“One of My Turns,” Part 2
Writer – Christopher Sebela
Artist – Mirka Andolfo and Max Raynor
Harley Quinn #44 opens with Harley still chasing down those out to hurt her. From the last issue, she is watching over a new companion “Frank,” who escaped the clutches of Professor Pyg. This issue builds well and gives readers a few twists and turns.
The narrative is fairly straight-forward in this issue. The wounded and mentally unstable Harley seems to attract other wounded people to her. While known for a volatile relationship, Harley seems to bring people together and exhibits an uncommon loyalty. Here, readers see an unlikely romance develop and friends return.
There are a few areas where Harley Quinn #44 derails a bit. Some characters arrived that were assumed readers would recognize. As a new reader of the Harley Quinn title, I had no idea who these characters were. While anticipating some learning curve with a new title, I was thrown off a bit by this. However, the end of the story seems to indicate more to come from these friends. The conflict resolves rather quickly and without much depth. Still, as a two-part story, Harley Quinn #44 delivers an interesting, compact adventure.
I found the panels depicting Harley “facing her demons” to be both visually stunning and emotionally poignant. Voices in her head declaring all the reasons she’s unloveable was tough to read. It was an artistic way to showcase visually what many people experience regularly and often silently. This was a highlight of the issue for me. I hope it gives someone comfort to see these feelings visually and that it helps someone struggling with similar thoughts and feelings.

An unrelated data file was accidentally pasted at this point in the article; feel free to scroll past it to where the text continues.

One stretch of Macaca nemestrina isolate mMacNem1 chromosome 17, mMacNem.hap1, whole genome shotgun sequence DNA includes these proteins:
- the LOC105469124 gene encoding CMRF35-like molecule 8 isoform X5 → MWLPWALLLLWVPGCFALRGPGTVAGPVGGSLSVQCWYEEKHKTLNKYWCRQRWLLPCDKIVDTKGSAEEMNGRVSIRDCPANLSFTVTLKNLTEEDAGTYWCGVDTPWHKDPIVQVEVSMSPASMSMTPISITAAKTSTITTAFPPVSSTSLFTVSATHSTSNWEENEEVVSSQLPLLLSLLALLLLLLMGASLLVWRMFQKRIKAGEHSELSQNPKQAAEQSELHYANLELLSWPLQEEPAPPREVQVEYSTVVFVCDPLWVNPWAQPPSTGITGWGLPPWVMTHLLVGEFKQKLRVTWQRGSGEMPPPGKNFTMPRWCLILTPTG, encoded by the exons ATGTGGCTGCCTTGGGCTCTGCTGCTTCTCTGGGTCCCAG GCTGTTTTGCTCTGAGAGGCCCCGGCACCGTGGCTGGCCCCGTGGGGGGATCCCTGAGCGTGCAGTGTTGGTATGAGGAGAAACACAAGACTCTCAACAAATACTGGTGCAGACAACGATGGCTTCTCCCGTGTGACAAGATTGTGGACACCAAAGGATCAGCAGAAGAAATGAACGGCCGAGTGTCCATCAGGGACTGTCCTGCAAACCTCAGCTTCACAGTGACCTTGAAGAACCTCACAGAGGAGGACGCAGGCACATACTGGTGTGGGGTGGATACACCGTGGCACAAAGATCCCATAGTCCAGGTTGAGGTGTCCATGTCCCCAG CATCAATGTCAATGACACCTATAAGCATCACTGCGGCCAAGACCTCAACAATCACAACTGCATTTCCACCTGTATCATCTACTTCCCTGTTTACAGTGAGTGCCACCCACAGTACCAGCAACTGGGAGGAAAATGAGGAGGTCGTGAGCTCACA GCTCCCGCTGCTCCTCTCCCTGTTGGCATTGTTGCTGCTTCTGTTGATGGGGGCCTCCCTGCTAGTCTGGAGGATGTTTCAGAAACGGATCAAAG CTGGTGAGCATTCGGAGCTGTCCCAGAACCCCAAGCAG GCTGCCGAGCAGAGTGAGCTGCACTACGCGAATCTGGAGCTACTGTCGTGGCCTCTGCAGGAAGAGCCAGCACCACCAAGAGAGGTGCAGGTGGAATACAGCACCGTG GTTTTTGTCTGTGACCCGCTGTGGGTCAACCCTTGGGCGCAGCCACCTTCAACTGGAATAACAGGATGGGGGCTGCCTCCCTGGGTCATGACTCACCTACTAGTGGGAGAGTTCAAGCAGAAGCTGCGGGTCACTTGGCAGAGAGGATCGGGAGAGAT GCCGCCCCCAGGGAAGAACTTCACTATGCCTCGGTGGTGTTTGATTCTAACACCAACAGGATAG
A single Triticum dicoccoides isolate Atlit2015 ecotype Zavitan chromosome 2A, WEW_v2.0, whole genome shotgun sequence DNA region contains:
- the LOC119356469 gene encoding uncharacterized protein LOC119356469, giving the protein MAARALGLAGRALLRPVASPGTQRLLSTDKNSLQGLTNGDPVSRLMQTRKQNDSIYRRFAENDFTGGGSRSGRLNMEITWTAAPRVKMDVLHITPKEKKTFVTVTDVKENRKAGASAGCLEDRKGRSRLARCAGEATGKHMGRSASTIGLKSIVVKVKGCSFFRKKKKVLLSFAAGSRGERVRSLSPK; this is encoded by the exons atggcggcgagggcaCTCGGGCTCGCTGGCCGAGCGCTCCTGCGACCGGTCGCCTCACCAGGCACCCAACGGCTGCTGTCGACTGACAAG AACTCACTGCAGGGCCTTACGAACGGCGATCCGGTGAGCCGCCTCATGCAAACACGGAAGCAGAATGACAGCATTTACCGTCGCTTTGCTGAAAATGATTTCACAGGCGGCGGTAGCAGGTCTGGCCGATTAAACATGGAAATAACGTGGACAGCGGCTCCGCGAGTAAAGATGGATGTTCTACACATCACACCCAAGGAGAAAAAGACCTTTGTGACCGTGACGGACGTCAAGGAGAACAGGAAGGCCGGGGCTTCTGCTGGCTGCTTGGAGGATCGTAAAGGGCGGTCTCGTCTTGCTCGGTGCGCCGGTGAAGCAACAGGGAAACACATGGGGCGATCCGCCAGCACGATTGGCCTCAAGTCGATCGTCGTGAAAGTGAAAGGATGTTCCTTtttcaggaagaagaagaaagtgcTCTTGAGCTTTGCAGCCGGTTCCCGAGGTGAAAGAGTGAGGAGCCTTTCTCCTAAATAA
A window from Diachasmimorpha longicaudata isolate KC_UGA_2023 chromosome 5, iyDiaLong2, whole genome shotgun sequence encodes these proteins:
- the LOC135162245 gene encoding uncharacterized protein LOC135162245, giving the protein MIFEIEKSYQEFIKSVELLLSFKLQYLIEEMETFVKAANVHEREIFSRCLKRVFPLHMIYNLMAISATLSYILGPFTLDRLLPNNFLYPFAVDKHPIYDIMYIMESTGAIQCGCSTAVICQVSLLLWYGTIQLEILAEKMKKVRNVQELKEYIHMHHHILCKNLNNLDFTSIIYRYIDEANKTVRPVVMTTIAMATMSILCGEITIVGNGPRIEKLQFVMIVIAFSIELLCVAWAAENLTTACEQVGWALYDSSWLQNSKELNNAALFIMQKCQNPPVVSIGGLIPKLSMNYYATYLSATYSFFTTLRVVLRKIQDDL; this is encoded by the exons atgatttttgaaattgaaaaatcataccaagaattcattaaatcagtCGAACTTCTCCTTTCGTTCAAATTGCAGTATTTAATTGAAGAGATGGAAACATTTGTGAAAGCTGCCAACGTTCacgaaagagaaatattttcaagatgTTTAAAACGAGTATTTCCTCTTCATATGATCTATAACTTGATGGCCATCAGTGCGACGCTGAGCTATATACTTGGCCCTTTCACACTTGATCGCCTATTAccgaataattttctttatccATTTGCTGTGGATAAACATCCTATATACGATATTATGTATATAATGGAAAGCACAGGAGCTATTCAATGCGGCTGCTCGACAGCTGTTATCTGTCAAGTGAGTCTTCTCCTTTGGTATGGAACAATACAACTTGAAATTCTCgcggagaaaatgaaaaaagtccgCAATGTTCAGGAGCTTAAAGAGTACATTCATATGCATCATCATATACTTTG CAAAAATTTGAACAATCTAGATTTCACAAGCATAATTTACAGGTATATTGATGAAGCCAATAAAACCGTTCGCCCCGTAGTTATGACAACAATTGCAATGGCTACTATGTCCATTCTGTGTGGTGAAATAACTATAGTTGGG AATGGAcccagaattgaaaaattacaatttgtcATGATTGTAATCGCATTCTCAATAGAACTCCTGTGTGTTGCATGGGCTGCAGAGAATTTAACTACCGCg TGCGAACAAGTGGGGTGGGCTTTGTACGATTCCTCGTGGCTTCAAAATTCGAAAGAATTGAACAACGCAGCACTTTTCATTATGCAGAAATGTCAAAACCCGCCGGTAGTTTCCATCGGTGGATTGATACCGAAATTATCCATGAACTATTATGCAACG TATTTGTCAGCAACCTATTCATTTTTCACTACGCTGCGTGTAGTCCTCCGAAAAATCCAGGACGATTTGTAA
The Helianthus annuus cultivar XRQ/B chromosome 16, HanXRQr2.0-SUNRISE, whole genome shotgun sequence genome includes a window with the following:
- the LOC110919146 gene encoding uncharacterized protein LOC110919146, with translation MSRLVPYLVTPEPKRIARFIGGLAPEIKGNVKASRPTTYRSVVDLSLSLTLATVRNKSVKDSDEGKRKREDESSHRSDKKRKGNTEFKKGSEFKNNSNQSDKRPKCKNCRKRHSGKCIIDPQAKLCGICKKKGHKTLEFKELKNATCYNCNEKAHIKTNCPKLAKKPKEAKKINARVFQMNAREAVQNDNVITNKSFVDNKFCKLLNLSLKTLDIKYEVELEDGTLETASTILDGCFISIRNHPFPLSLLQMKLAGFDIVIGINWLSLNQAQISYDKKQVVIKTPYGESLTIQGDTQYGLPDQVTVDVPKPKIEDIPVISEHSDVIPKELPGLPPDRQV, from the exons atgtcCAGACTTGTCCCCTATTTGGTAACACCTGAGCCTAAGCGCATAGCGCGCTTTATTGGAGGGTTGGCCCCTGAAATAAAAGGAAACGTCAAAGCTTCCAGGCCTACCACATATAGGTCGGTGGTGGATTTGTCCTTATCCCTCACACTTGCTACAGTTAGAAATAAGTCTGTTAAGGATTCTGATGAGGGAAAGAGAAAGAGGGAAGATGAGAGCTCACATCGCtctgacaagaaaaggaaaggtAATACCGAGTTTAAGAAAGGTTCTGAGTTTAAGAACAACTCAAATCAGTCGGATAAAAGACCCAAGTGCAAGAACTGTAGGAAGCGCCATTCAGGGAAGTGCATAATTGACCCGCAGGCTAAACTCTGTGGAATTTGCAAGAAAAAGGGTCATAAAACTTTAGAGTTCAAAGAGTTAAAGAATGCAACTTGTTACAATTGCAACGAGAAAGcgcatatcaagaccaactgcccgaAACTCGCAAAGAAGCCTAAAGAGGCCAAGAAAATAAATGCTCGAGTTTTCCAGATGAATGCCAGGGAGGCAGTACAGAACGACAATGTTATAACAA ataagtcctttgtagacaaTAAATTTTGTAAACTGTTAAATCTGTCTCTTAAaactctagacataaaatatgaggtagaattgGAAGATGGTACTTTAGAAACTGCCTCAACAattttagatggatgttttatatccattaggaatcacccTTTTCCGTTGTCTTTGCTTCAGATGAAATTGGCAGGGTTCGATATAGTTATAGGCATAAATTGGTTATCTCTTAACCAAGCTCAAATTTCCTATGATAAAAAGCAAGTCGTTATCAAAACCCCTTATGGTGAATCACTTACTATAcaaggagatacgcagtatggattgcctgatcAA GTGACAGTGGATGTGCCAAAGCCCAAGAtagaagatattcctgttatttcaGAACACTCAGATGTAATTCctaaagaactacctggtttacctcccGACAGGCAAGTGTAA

Harley Quinn #44 was visually pleasing. The hues added contrast and depth. Use of shadows was especially good. I found the detail work on the masks of The Reaper’s brood to be exquisite. And, that cover? Fantastic! Bilquis Everly and Mat Lopes outdid themselves. Harley fans may well pick up this edition for the cover art alone. It’s stand-alone beautiful and tells the story of the arch in a singular image. So good!
Professor Pyg looked menacing in the issue, as well. Pyg is such an interesting and enigmatic character and this depiction adds to the lore. The lettering gave significance to Harley’s outbursts. Additionally, it broke up the dialogue to make reading easier. I found the variety of shapes and sizes of the panels to be appealing. I liked the splash pages, in particular.
Harley Quinn #44 was a tidy wrap up to the two-part story. The narrative was clean and felt tighter than the previous issue. The conflict resolves fairly quickly but builds well and delivers a satisfying conclusion. At least one of the villains feels sinister and threatening. Relationships shine through and Harley Quinn #44 delivers some poignant moments. The issue was well rendered with vibrant colors, detail, and depth. And, that cover? Exquisite! Harley Quinn #44 was a solid issue, particularly when read as the conclusion of the two-part story.
*Images courtesy of DC Entertainment.